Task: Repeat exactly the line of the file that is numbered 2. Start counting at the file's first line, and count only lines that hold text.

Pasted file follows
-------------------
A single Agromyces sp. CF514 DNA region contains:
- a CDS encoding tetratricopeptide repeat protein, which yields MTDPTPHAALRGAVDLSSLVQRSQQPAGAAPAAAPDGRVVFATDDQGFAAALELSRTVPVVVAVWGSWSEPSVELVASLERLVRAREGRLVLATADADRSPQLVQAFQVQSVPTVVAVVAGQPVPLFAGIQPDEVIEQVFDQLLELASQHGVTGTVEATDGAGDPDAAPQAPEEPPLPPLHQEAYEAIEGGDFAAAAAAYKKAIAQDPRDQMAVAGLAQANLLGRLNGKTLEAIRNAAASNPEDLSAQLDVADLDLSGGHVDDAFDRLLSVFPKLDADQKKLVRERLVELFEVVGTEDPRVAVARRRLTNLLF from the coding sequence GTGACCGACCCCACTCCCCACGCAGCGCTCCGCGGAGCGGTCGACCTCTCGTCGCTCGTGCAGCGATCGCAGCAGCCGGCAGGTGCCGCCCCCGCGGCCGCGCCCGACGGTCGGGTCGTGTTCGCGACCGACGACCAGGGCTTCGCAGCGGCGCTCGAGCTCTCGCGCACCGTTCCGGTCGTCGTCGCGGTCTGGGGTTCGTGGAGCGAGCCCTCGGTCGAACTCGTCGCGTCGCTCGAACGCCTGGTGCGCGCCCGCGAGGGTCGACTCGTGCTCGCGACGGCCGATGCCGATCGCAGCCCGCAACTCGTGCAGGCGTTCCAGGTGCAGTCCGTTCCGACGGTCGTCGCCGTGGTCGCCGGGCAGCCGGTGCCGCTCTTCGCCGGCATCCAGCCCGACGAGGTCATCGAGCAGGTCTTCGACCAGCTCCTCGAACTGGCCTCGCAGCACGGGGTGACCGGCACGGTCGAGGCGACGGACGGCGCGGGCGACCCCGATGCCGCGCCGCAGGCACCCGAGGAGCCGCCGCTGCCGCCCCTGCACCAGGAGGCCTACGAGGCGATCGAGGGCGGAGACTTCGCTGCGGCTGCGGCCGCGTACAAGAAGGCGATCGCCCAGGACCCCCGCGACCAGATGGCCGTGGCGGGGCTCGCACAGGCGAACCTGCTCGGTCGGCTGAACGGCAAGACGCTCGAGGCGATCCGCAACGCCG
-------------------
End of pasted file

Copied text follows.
- a CDS encoding tetratricopeptide repeat protein, which yields MTDPTPHAALRGAVDLSSLVQRSQQPAGAAPAAAPDGRVVFATDDQGFAAALELSRTVPVVVAVWGSWSEPSVELVASLERLVRAREGRLVLATADADRSPQLVQAFQVQSVPTVVAVVAGQPVPLFAGIQPDEVIEQVFDQLLELASQHGVTGTVEATDGAGDPDAAPQAPEEPPLPPLHQEAYEAIEGGDFAAAAAAYKKAIAQDPRDQMAVAGLAQANLLGRLNGKTLEAIRNAAASNPEDLSAQLDVADLDLSGGHVDDAFDRLLSVFPKLDADQKKLVRERLVELFEVVGTEDPRVAVARRRLTNLLF from the coding sequence GTGACCGACCCCACTCCCCACGCAGCGCTCCGCGGAGCGGTCGACCTCTCGTCGCTCGTGCAGCGATCGCAGCAGCCGGCAGGTGCCGCCCCCGCGGCCGCGCCCGACGGTCGGGTCGTGTTCGCGACCGACGACCAGGGCTTCGCAGCGGCGCTCGAGCTCTCGCGCACCGTTCCGGTCGTCGTCGCGGTCTGGGGTTCGTGGAGCGAGCCCTCGGTCGAACTCGTCGCGTCGCTCGAACGCCTGGTGCGCGCCCGCGAGGGTCGACTCGTGCTCGCGACGGCCGATGCCGATCGCAGCCCGCAACTCGTGCAGGCGTTCCAGGTGCAGTCCGTTCCGACGGTCGTCGCCGTGGTCGCCGGGCAGCCGGTGCCGCTCTTCGCCGGCATCCAGCCCGACGAGGTCATCGAGCAGGTCTTCGACCAGCTCCTCGAACTGGCCTCGCAGCACGGGGTGACCGGCACGGTCGAGGCGACGGACGGCGCGGGCGACCCCGATGCCGCGCCGCAGGCACCCGAGGAGCCGCCGCTGCCGCCCCTGCACCAGGAGGCCTACGAGGCGATCGAGGGCGGAGACTTCGCTGCGGCTGCGGCCGCGTACAAGAAGGCGATCGCCCAGGACCCCCGCGACCAGATGGCCGTGGCGGGGCTCGCACAGGCGAACCTGCTCGGTCGGCTGAACGGCAAGACGCTCGAGGCGATCCGCAACGCCG